Chances are someone in the corporate offices at Target on Wednesday was wishing the company had not decided to call its blog "A Bullseye View."
It was on that blog that Target's top executive asked customers to not bring firearms into its stores. In a blog post, Target's interim CEO John Mulligan wrote that bringing firearms into Target stores created an environment "...at odds with the family-friendly shopping and work experience we strive to create."
The request will extend to states and cities with laws that allow open carrying of firearms.
"Our approach has always been to follow local laws, and of course, we will continue to do so. But starting today we will also respectfully request that guests not bring firearms to Target – even in communities where it is permitted by law," Mulligan wrote.
Almost immediately, hundreds of people began weighing in on the request in the blog's comment section, with a few of them vowing to continue to bring their guns into Target stores.
"This is just to shut up the anti gunners. Going back to Target with my gun today and tomorrow and whatever days I want," one commenter wrote. Another posted the words to the 2nd Amendment of the U.S. Constitution, which addresses gun ownership.
The Target request also stirred up conflicting opinions expressed on Twitter.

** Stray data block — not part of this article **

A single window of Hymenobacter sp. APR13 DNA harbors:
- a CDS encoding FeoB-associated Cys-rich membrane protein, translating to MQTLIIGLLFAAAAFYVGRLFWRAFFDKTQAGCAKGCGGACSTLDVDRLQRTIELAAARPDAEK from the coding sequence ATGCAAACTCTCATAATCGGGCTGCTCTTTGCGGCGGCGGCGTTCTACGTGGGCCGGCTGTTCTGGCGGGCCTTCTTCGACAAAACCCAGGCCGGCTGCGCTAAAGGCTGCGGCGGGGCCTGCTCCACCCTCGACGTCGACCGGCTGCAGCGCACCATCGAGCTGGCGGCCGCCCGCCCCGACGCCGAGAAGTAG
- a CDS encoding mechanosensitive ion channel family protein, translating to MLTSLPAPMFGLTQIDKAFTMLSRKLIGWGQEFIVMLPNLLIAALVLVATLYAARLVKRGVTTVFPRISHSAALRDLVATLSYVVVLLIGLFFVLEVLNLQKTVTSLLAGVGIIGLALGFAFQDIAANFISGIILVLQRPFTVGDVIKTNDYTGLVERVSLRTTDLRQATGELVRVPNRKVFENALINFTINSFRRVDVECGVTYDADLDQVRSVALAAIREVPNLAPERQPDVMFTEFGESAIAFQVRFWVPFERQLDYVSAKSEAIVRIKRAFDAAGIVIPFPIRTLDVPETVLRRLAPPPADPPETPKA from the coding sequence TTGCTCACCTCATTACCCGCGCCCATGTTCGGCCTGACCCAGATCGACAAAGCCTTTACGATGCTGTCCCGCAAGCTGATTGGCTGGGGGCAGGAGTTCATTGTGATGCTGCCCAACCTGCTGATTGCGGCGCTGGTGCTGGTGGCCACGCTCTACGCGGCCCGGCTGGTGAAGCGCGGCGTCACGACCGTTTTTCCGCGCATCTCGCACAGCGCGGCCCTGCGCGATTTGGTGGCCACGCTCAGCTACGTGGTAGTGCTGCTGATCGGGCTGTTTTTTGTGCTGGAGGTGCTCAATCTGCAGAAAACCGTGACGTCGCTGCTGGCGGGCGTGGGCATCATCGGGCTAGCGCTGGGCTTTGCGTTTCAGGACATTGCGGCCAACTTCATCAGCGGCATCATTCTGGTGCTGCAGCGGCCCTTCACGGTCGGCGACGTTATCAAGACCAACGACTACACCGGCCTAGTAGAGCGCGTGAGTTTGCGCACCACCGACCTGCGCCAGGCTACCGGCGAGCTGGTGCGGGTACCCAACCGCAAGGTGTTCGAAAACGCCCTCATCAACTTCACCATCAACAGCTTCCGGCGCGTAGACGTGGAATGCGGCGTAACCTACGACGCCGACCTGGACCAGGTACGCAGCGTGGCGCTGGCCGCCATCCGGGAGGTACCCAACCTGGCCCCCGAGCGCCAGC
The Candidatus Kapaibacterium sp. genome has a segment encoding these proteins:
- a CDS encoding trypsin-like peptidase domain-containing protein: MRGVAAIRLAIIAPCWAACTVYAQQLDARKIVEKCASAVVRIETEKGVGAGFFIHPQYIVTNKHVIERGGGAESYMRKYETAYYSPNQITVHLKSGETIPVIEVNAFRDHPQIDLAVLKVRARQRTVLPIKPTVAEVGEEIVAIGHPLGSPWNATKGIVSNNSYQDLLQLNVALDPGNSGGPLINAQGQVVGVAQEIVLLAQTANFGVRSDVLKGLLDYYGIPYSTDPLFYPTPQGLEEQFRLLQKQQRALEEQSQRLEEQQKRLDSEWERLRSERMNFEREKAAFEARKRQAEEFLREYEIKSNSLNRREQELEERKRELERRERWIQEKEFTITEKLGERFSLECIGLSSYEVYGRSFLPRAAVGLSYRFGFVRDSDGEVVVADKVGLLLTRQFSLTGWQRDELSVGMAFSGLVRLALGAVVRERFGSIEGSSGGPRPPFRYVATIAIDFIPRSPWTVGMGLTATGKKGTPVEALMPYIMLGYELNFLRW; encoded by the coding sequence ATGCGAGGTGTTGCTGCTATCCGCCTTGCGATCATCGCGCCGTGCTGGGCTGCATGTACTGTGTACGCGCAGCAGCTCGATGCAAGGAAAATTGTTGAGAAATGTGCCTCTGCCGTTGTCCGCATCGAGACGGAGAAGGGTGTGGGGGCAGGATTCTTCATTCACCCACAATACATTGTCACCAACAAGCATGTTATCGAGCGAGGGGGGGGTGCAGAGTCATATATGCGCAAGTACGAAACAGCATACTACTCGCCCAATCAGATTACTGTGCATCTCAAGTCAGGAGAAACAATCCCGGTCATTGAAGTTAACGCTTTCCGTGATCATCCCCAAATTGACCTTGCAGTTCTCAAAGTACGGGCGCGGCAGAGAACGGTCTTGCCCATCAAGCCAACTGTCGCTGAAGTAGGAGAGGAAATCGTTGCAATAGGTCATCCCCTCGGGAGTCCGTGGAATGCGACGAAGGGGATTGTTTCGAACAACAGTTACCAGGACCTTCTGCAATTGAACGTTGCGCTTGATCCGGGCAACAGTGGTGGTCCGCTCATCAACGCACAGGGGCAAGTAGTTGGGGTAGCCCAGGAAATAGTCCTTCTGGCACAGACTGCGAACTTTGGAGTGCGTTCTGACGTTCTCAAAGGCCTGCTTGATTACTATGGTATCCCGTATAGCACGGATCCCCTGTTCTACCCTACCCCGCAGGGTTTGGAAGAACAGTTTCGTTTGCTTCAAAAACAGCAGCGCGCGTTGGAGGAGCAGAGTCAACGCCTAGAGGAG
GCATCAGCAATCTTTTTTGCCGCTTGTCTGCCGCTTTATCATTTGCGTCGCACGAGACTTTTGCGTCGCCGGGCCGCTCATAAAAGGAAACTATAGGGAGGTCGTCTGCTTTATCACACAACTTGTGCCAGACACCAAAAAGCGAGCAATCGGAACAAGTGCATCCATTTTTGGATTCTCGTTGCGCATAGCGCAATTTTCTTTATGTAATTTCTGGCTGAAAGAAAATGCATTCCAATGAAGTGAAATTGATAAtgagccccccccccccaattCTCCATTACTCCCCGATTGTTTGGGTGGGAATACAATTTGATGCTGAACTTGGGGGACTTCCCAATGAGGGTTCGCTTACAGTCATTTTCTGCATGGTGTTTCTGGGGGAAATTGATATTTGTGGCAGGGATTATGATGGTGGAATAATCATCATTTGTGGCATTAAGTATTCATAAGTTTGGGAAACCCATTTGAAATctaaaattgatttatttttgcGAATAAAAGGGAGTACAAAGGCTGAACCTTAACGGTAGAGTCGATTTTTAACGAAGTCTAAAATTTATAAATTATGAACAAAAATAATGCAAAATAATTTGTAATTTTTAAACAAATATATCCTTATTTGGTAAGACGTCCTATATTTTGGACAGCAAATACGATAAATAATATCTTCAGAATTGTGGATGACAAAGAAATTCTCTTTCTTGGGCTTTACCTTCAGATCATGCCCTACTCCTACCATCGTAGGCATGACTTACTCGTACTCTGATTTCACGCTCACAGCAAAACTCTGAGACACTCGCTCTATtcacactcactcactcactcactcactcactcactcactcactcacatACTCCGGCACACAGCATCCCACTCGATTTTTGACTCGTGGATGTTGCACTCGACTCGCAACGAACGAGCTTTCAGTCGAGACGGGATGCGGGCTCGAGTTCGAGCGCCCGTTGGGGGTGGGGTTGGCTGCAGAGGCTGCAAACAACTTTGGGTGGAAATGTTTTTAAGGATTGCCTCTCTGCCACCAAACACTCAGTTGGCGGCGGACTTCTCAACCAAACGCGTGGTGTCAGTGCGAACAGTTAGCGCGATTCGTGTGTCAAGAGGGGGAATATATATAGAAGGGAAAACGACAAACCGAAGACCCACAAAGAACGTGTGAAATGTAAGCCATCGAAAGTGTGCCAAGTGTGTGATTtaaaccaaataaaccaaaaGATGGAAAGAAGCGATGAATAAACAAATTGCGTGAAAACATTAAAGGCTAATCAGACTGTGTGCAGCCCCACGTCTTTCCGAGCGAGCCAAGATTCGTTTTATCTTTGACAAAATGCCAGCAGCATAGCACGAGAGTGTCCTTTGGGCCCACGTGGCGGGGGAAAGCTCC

Last month, Minneapolis-based Target suddenly found itself squarely in the center of the country’s gun rights debate. While gun owners carried their weapons into a Target store in Texas, a group called Moms Demand Action for Gun Sense in America stepped up pressure on the retail chain to clarify its weapons policy; a petition asking Target to prevent customers from carrying firearms in its stores drew nearly 400,000 signatures.
USA Today reported the mom's group issued a statement Wednesday applauding Target's decision.
"Moms everywhere were horrified to see images of people carrying loaded assault rifles down the same aisles where we shop for diapers and toys," Shannon Watts, the group's founder, said in the statement.
The Business Journal reported Wednesday that a Target spokeswoman said that Target won't post signs outside of its stores.
"As this is a request and not a prohibition, we don’t have plans for any proactive communication beyond the initial ask from Target leadership today," Molly Snyder wrote in an e-mail.
Asked what Target would do if shoppers refused to comply, Snyder said the company "will continue to follow local laws."